His cranial nerves examination revealed that he had ptosis of right eye lid with intact pupillary light response and normal extra ocular eye movements. There was no long tract signs except that he was ataxic while made to stand, which was attributed to his altered sensorium. Routine investigations including complete blood count and biochemistry were normal. Computerized tomography (CT) of the brain was normal and cerebro spinal fluid (CSF) examination showed normal proteins and less than four lymphocytes. He was hydrated with intravenous fluids and on 2 nd day of examination he was found to be ataxic with tremors of his upper limbs. With the clinical signs of encephalopathy, cerebellar ataxia and possible ophthalmoplegia, a diagnosis of WE was entertained and after collecting blood for vitamin B1 levels, he was started on thiamine 2 mg/kg by intravenous route for 7 days. He became fully conscious the next day, and ataxia improved in the next few days. He was on regular oral thiamine 50 mg two times daily and was periodically assessed. At time of discharge he was symptom free and even the ptosis improved. He was followed up after 4 weeks and there were no recurrence of symptoms. Blood thiamine level was 36 ng/ ml (normal 50 ng/ml) which normalized later.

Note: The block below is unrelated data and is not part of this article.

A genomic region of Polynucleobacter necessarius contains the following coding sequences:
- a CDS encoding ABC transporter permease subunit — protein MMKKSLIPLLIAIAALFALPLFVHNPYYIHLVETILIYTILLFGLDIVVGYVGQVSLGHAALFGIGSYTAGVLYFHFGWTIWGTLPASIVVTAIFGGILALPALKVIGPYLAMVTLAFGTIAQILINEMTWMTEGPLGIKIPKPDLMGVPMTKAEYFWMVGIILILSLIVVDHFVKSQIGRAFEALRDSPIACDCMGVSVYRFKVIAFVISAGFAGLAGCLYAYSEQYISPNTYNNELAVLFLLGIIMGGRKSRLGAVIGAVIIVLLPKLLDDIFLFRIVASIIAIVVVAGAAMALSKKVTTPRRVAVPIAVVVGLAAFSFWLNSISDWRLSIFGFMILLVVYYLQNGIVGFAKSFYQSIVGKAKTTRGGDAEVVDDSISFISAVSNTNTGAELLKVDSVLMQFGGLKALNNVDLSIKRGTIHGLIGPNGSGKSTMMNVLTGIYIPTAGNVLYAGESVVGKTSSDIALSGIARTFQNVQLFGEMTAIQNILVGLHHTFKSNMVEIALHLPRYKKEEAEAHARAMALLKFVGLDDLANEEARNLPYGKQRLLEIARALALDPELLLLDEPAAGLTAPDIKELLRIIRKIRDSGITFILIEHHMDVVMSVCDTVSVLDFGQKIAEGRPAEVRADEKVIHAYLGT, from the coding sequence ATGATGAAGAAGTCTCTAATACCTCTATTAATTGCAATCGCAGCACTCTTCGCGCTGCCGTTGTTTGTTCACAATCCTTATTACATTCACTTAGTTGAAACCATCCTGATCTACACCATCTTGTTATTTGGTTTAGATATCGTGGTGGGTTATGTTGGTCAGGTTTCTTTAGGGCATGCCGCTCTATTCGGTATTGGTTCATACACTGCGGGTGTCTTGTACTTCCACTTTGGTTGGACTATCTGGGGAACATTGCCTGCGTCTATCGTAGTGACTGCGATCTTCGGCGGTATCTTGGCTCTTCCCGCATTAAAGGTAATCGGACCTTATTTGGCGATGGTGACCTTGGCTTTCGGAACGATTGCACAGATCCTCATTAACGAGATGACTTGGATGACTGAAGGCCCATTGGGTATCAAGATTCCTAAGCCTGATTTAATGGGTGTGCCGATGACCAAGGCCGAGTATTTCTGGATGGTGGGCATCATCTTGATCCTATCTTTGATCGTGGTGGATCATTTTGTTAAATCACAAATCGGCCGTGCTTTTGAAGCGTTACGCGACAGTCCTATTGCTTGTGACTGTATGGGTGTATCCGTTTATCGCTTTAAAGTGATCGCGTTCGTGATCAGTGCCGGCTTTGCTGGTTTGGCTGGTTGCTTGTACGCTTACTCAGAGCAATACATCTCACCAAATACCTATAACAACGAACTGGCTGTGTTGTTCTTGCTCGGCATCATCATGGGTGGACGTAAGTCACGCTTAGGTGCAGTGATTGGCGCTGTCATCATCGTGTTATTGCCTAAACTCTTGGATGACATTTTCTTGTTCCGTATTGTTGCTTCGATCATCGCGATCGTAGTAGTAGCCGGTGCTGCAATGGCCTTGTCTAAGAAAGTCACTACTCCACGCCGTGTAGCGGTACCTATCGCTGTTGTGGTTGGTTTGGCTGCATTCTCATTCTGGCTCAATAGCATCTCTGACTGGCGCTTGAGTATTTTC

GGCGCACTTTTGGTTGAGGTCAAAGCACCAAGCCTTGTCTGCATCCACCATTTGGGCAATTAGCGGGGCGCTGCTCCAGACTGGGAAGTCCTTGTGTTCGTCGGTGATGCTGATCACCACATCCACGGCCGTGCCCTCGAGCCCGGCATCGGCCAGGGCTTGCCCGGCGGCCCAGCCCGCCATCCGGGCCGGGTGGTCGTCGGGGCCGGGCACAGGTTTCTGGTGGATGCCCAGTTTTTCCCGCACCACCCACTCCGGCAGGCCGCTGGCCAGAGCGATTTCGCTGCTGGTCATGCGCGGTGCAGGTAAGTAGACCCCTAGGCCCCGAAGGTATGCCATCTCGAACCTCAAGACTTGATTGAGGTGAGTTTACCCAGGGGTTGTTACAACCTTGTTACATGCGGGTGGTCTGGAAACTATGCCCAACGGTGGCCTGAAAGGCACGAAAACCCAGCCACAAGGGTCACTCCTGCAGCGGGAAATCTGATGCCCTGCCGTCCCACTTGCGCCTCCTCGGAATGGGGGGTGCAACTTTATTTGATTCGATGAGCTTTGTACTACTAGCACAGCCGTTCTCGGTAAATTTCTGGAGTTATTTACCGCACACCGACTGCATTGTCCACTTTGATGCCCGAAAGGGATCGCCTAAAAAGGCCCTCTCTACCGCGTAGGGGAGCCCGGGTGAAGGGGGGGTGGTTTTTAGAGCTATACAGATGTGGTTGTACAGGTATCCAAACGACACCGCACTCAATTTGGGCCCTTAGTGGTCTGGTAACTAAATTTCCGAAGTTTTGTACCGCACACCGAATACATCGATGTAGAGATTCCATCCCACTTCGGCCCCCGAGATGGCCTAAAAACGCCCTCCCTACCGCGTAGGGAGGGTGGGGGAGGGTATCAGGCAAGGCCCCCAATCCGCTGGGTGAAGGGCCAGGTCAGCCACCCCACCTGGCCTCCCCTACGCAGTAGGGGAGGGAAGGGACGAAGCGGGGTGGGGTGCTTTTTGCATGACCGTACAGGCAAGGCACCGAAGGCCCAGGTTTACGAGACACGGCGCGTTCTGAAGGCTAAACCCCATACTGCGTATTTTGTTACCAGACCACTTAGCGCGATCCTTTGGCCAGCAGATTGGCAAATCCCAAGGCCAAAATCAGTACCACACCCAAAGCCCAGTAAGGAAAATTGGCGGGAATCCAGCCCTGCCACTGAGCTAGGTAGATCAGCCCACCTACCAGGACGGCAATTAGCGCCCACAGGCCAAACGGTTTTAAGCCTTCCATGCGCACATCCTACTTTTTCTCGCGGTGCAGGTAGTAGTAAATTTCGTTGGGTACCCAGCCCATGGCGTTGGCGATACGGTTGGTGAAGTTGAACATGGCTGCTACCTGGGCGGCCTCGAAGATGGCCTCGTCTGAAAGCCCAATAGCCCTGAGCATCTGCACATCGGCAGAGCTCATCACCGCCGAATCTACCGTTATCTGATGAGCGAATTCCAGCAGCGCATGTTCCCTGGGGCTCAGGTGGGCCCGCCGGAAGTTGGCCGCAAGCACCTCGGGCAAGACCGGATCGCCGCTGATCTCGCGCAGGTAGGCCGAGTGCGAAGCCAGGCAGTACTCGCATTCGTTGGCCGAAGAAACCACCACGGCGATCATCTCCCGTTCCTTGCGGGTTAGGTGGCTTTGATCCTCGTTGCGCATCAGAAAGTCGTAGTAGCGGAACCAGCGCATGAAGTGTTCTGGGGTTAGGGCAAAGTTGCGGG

Wernicke described in 1878 four adult patients of encephalopathy with ophthalmoplegia with malnutrition. The autopsy then confirmed the characteristic hemorrhagic lesions in dorsomedial thalamus and periaqueductal/periventricular gray mater. The disease is said to be caused by thiamine deficiency. Beriberi is the systemic counterpart of thiamine deficiency and often manifests in cardiovascular collapse. Thiamine is an important co enzyme in glucose metabolism and it is converted into its active form, thiamine pyrophosphate. There are three important enzyme systems in the tri-carboxylic acid cycle in the liver, kidney, heart, and brain, which are dependent upon thiamine. [4] A triad of clinical symptoms, namely, global mental confusion, ocular abnormalities, and ataxia are important in the diagnosis of WE. [5] However, most of the patients may not manifest all the above symptoms always; instead a variable combination of presentations is sufficient to diagnose WE. Therefore, a high index of suspicion is necessary in the high risk patients with any of the above myriad of clinical symptoms. [6] Extra neurological involvement had been also described in WE in children with predominant cardiovascular symptoms namely, chest pain, dyspnoea, tachycardia, and heart failure. Confirmation of the diagnosis is possible by reduced red blood cell transketolase levels and high serum pyruvate and lactate but the results could not be obtained immediately. Magnetic resonance imaging of the brain may reveal abnormal T2 bright signals in the dorsomedial thalamic nuclei and putamen with loss of volume of the mamillary bodies. WE is both preventable and treatable condition and treatment should be initiated to any patient who presents with any of the above clinical signs and symptoms, especially in the high risk group. The onset of the disease may be acute, sub acute, or chronic and symptoms of classical triad may not be evident. Therefore, thiamine therapy is needed if any of the components of WE triad is present in an appropriate clinical setting. [7] If untreated, patient may develop hypothermia, hypotension, and respiratory failure and so early treatment could avoid such complications and fatality, provided physicians were aware of this disease. Although known in malnutrition or in patients on parenteral nutrition, our patient was an apparently healthy boy who responded to thiamine with the clinical suspicion and management.